The lower level had a fresh food court, and there we saw a lady selling durians.  Now, you will remember that durian is either the king of fruits, or the smelliest fruit ever, depending on who you ask.  A notice on our hotel wall reminded me that I promised to try some. 


Now, we have been keeping our eyes open for a chance to score some durian, but unlike other fruits, which the street vendors are happy to cut up and sell, we’ve only seen durians for sale whole and unopened.  We don’t want to bring a whole one home and take a chance of stinking up our room.  All I want is a little bite!  So here at the mall, imagine my surprise to see durians opened and sold by the piece!  What’s more, the lady has a plate of durian pieces, and is offering samples.  This is the moment I’ve been waiting for!


I bent down and sniffed the durian skin – nothing.  I took a sample and sniffed it in my hand – nothing.  I placed it in my mouth and… yum!  It tastes very faintly like a pineapple, only creamy instead of fiberous.  Sorry to disappoint, but I don’t know what the “stink” is all about.  Maybe it gets smelly if you leave it out?  Let it get overripe?  If anybody knows, please share.  As far as I can tell, durian = nice fruit.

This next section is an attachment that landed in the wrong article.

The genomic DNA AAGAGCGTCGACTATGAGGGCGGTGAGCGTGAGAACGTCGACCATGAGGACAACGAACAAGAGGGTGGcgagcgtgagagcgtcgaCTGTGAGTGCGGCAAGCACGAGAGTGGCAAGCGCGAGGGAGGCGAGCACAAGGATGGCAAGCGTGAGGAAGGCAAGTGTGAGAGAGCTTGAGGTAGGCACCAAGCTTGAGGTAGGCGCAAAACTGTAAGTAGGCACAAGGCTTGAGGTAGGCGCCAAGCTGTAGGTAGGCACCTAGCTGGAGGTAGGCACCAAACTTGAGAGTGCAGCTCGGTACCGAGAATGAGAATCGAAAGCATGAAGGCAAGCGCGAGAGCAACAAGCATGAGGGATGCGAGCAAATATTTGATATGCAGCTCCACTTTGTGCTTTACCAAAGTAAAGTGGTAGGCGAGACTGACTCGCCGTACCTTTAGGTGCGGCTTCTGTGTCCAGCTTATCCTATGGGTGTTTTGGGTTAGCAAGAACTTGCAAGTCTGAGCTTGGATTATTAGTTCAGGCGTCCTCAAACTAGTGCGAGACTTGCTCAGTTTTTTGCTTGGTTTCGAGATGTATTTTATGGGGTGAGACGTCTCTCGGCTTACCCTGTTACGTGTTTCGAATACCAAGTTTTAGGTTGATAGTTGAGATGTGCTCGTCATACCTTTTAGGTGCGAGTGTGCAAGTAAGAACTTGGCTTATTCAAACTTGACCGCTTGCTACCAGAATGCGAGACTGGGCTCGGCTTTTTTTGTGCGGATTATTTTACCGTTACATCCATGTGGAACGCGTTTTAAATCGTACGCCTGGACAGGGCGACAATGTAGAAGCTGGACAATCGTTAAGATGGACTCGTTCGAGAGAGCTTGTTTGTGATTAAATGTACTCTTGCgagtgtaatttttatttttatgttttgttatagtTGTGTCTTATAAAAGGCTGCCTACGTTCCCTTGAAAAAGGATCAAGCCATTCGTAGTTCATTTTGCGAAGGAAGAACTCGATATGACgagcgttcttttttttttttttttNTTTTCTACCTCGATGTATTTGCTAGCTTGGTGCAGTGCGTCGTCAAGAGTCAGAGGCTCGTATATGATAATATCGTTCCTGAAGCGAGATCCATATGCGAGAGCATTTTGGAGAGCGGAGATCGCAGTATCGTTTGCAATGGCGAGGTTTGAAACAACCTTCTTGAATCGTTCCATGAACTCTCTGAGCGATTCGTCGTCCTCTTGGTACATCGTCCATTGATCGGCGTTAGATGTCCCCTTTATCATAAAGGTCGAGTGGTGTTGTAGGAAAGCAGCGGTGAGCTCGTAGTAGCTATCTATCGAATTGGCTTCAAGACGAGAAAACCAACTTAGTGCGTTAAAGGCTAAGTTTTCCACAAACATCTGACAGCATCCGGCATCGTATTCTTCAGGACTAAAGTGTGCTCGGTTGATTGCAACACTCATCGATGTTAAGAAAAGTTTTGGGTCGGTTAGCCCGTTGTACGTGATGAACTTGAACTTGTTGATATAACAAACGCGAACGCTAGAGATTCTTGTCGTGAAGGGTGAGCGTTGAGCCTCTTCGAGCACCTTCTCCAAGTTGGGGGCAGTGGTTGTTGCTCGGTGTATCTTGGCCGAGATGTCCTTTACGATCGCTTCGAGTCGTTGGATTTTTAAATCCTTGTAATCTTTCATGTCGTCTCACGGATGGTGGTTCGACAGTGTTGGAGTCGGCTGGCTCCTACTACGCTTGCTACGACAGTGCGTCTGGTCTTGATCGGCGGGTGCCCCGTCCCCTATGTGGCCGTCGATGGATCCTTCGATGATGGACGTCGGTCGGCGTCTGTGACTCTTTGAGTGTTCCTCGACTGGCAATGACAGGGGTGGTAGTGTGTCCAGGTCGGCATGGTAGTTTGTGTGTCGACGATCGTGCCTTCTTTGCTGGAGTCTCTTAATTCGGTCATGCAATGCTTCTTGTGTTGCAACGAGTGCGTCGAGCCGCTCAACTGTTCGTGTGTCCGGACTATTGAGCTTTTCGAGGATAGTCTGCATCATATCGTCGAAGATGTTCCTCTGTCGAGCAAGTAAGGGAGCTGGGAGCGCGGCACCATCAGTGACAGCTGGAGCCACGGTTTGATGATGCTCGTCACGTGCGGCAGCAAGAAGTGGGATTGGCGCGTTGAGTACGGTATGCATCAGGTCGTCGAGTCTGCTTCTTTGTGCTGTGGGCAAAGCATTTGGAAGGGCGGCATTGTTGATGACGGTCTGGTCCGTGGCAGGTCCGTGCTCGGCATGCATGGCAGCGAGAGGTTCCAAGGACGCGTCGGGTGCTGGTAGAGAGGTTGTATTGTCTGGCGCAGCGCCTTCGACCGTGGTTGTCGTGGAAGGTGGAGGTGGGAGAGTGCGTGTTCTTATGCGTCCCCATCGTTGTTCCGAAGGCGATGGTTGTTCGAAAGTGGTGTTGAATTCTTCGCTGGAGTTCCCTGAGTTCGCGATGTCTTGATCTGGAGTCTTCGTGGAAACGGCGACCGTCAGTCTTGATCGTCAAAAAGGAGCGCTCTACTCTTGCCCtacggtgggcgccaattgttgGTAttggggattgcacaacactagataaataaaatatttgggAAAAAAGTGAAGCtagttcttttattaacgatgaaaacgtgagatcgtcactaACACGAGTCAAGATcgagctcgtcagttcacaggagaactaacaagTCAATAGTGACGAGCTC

We walked all around the mall, surrounded by “stuff”, but after getting our batteries, couldn’t think of a single thing we wanted to buy, so hopped in a taxi and went back to the non-tourist side of town.

We walked down the street outside our hotel, looking for things to buy for supper.  So much variety! 


I’m partial to the Chinese steamed dumplings. 

We bought a bunch of stuff and had a smorgasbord feast, until I found a whole chicken foot in my ginger chicken and rice.  Gave Jim the foot – there are some things I just don’t need to try!